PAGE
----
KERR: If you're in the wholesale business, the world is definitely changing. There absolutely is a bright future for the wholesale broker. But our determination is that it's going to be broken down into three somewhat new categories--your traditional wholesale broker that you have today, which will assist these retail agents in placing the large, difficult accounts; and then there's a new element that I will call the aggregators.
And they are aggregating smaller opportunities and putting them into program situations. So, aggregators are doing commodity products that largely will be done in an electronic online fashion because that's the only way you can make any money at it.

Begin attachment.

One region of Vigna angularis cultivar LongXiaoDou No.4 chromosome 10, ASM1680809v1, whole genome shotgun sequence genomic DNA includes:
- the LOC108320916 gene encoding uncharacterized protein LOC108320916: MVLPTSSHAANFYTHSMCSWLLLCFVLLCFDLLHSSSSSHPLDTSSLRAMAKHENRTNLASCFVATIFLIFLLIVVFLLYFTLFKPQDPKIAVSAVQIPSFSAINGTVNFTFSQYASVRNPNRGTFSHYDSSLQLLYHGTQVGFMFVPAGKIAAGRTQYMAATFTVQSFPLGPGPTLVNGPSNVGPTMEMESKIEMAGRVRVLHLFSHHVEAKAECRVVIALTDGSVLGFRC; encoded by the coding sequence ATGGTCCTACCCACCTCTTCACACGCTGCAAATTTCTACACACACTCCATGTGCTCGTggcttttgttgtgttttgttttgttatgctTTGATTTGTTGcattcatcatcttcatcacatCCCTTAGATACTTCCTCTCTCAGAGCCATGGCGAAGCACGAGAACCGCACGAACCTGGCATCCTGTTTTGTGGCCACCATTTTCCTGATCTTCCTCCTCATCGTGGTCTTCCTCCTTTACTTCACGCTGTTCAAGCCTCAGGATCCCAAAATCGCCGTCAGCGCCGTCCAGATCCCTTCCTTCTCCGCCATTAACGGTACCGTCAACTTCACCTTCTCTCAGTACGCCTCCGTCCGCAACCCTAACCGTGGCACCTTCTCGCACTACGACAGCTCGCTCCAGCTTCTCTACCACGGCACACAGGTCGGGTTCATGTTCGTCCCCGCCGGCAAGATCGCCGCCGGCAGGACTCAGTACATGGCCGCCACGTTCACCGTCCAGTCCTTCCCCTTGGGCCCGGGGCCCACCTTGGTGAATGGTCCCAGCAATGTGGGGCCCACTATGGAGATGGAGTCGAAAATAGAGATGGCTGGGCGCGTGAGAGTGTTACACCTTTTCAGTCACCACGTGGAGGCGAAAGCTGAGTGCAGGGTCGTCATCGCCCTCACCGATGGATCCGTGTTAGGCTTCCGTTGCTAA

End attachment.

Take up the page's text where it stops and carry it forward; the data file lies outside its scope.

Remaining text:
And then lastly, sort of a combination of everything will be the exchanges. So that a retailer can join in an exchange and literally get access to everything they need, and no one company can do that. So, there will be assimilations of companies in exchange No. 1, 2 or 3. Exchange No. 1 might be populated by specialty companies such as Markel and others; and Westrope would be the anchor tenant, so to speak, for wholesaling; and maybe for the commodities stuff ... someone else.
MCDONALD: Paul, you meet with a lot of agents, we're talking mainstream agents here, not necessarily wholesalers or MGAs. What do they need to know about today's E&S market and particularly how to profit and take advantage of opportunities?
SPRINGMAN: I think in terms of specific opportunities, three classes and we've talked about two of those--allied medical because of its growth, because of the new and emerging technologies that are associated with that, clearly one of Markel's top initiatives. We've also talked about environmental opportunities because of some of the growth in that particular field.